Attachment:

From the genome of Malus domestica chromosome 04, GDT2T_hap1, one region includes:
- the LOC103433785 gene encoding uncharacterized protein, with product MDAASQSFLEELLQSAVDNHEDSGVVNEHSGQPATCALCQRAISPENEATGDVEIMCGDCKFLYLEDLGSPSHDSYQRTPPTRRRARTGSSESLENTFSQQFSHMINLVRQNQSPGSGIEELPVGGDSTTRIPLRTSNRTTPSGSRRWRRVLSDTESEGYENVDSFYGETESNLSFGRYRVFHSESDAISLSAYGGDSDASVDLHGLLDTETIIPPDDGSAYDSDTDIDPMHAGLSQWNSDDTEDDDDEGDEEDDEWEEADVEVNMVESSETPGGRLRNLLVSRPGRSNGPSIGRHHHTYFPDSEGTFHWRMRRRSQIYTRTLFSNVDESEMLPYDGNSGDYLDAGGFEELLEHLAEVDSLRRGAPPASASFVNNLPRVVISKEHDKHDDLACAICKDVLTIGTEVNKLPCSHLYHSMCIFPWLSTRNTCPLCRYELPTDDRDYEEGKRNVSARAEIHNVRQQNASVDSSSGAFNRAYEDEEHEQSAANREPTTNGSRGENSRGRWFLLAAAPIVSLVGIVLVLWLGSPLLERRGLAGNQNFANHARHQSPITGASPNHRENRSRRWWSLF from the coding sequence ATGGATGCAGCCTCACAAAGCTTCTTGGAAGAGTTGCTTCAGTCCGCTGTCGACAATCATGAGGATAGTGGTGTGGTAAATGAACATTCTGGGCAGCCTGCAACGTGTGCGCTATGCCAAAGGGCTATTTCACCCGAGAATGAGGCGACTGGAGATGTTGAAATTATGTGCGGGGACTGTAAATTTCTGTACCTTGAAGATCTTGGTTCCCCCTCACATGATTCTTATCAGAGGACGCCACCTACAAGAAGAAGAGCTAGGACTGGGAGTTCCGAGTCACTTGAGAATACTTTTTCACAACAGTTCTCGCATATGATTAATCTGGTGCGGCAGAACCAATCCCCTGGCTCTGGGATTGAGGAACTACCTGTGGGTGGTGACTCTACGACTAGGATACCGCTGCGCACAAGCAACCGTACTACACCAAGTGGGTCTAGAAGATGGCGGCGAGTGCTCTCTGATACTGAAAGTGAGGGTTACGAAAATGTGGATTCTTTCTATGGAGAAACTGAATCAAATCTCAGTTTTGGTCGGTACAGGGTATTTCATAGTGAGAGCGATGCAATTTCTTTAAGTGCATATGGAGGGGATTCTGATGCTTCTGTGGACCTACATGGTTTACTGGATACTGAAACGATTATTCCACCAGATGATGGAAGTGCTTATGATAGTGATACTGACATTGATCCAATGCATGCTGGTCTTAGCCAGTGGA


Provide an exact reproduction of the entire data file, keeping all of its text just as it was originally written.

From the genome of Malus domestica chromosome 04, GDT2T_hap1, one region includes:
- the LOC103433785 gene encoding uncharacterized protein, with product MDAASQSFLEELLQSAVDNHEDSGVVNEHSGQPATCALCQRAISPENEATGDVEIMCGDCKFLYLEDLGSPSHDSYQRTPPTRRRARTGSSESLENTFSQQFSHMINLVRQNQSPGSGIEELPVGGDSTTRIPLRTSNRTTPSGSRRWRRVLSDTESEGYENVDSFYGETESNLSFGRYRVFHSESDAISLSAYGGDSDASVDLHGLLDTETIIPPDDGSAYDSDTDIDPMHAGLSQWNSDDTEDDDDEGDEEDDEWEEADVEVNMVESSETPGGRLRNLLVSRPGRSNGPSIGRHHHTYFPDSEGTFHWRMRRRSQIYTRTLFSNVDESEMLPYDGNSGDYLDAGGFEELLEHLAEVDSLRRGAPPASASFVNNLPRVVISKEHDKHDDLACAICKDVLTIGTEVNKLPCSHLYHSMCIFPWLSTRNTCPLCRYELPTDDRDYEEGKRNVSARAEIHNVRQQNASVDSSSGAFNRAYEDEEHEQSAANREPTTNGSRGENSRGRWFLLAAAPIVSLVGIVLVLWLGSPLLERRGLAGNQNFANHARHQSPITGASPNHRENRSRRWWSLF from the coding sequence ATGGATGCAGCCTCACAAAGCTTCTTGGAAGAGTTGCTTCAGTCCGCTGTCGACAATCATGAGGATAGTGGTGTGGTAAATGAACATTCTGGGCAGCCTGCAACGTGTGCGCTATGCCAAAGGGCTATTTCACCCGAGAATGAGGCGACTGGAGATGTTGAAATTATGTGCGGGGACTGTAAATTTCTGTACCTTGAAGATCTTGGTTCCCCCTCACATGATTCTTATCAGAGGACGCCACCTACAAGAAGAAGAGCTAGGACTGGGAGTTCCGAGTCACTTGAGAATACTTTTTCACAACAGTTCTCGCATATGATTAATCTGGTGCGGCAGAACCAATCCCCTGGCTCTGGGATTGAGGAACTACCTGTGGGTGGTGACTCTACGACTAGGATACCGCTGCGCACAAGCAACCGTACTACACCAAGTGGGTCTAGAAGATGGCGGCGAGTGCTCTCTGATACTGAAAGTGAGGGTTACGAAAATGTGGATTCTTTCTATGGAGAAACTGAATCAAATCTCAGTTTTGGTCGGTACAGGGTATTTCATAGTGAGAGCGATGCAATTTCTTTAAGTGCATATGGAGGGGATTCTGATGCTTCTGTGGACCTACATGGTTTACTGGATACTGAAACGATTATTCCACCAGATGATGGAAGTGCTTATGATAGTGATACTGACATTGATCCAATGCATGCTGGTCTTAGCCAGTGGA